First impressions and psoriasis

You’ve heard the expression ‘first impressions count’. It especially comes to mind when we have that important interview, or are off to meet our partner’s parents for the first time. But imagine this. Imagine you had visible signs of the disease psoriasis on your skin. Would you be more nervous of what others might think of you then?

To challenge people to think twice about their first impressions, the European Umbrella Organisation for Psoriasis Movements (EUROPSO) launched the campaign my three seconds. Those 3 seconds are the time in which people with psoriasis are judged by those they meet. It’s a powerful campaign, and here’s a snapshot of how Europso explains it:

‘The well-known Halo Effect confirms that in daily life we form a first impression judgement about people in a few seconds.

In three seconds you could lose the opportunity to meet your best friend.
In three seconds you could lose the best employee for your company
In three seconds you could lose the love of your life’

The campaign seeks to support young patients with psoriasis and psoriatic arthritis by educating people about the disease and promoting awareness of the needs of psoriasis patients. These needs span early diagnosis of the disease through to combatting discrimination.

Despite the fact that 125 million people around the world are living with psoriasis, many people still know very little about the condition.  When the World Health Organization (WHO) passed a Resolution on psoriasis last year, this was a major milestone in the psoriasis patient community. It both recognises psoriasis as a chronic, non-communicable, disease and calls on its Member States to raise awareness of this disease and its impacts on patients around the world, culminating in World Psoriasis Day, October 29th.

One of most important elements of awareness raising around psoriasis is finding a way to tackle the stigma, discrimination and ignorance associated with the disease. Knowing the facts about psoriasis is a good start to understanding more about the disease.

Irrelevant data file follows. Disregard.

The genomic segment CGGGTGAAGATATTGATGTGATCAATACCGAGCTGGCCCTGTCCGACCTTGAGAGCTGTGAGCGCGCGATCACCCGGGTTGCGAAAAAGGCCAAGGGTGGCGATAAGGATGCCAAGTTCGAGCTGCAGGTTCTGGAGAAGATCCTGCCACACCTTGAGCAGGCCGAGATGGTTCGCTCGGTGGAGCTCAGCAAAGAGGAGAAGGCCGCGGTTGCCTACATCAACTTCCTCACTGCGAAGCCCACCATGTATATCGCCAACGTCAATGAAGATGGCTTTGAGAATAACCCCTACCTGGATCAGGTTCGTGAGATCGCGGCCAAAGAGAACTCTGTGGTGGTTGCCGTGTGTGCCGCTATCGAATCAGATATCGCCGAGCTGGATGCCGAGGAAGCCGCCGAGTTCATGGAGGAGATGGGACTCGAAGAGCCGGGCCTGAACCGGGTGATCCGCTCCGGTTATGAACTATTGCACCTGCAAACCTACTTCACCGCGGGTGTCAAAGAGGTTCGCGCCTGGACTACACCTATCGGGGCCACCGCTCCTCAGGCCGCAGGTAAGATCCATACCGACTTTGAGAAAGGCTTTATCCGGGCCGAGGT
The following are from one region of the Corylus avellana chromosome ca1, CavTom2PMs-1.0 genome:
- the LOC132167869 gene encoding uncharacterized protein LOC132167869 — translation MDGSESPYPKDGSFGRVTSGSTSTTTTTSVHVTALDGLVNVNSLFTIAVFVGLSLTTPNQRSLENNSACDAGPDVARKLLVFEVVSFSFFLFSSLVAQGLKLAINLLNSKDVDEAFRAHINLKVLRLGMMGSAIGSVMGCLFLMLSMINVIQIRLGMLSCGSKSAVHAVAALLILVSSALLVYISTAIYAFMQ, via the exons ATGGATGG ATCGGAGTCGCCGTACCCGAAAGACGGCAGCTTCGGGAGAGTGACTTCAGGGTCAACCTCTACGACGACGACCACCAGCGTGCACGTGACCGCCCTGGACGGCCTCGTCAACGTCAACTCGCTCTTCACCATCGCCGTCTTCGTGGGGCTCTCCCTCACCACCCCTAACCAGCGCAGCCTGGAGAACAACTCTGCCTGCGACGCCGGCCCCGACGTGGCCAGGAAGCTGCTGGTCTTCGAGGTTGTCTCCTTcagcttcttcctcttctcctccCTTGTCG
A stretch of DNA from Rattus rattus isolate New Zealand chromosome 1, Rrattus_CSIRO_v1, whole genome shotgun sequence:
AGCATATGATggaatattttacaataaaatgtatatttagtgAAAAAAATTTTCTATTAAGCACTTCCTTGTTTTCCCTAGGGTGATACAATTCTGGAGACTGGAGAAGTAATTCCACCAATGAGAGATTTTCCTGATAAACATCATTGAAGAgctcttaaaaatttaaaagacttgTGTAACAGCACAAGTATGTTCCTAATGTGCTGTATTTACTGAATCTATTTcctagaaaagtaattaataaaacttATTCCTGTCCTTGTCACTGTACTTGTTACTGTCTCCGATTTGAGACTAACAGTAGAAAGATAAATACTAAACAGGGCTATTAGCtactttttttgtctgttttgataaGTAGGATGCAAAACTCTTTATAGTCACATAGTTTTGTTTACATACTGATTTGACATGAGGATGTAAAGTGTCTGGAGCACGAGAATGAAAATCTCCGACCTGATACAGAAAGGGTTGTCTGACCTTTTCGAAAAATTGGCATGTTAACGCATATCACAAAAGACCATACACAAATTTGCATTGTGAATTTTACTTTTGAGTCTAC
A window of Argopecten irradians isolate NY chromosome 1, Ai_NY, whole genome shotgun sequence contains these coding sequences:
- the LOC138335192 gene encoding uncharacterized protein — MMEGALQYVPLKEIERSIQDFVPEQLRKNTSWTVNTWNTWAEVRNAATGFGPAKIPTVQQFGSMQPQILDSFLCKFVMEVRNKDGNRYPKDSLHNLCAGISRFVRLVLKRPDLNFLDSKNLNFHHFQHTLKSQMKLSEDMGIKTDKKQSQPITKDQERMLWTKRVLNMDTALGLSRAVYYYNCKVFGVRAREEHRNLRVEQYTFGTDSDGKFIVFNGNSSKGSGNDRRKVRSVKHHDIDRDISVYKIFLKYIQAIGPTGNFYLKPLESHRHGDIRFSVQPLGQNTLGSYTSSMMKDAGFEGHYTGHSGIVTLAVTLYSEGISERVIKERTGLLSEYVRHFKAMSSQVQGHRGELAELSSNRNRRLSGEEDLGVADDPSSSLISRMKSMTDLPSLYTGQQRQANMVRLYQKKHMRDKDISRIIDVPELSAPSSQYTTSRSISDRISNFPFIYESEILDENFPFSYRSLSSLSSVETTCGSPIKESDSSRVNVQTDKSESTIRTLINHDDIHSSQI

Let’s start with by asking what psoriasis is and is it contagious?

As defined by the WHO, psoriasis is a chronic inflammatory disease characterised by scaly, red skin lesions. It is not contagious. Despite these facts, lack of knowledge about the disease still leads to prejudice and stigma; nearly 90% of people with psoriasis report feelings of shame and embarrassment, and 62% suffer from depressive symptoms.

Is psoriasis only skin-deep?

As explained by EUROPSO board member Celia Marín here on LillyPadEU, ‘Many people think psoriasis is a mild disease that affects just the skin - they think psoriasis is not a big problem for patients and is a question of aesthetics.’ Psoriasis is a chronic, painful and disabling non-communicable disease (NCD). In one-third of cases, psoriasis patients develop co-morbidities and multi-morbidities with other chronic diseases. For example, up to 30% of people with psoriasis develop psoriatic arthritis, which causes pain, swelling and stiffness of the joints; 40% are more likely to have a stroke.

How can you help?

Give 2 minutes, 9 seconds of your day to learning more about the impact of psoriasis by watching the my three seconds campaign video. That, and sign the Psoriasis and psoriatic arthritis youth European Manifesto to show your support for patients living with psoriasis.

 

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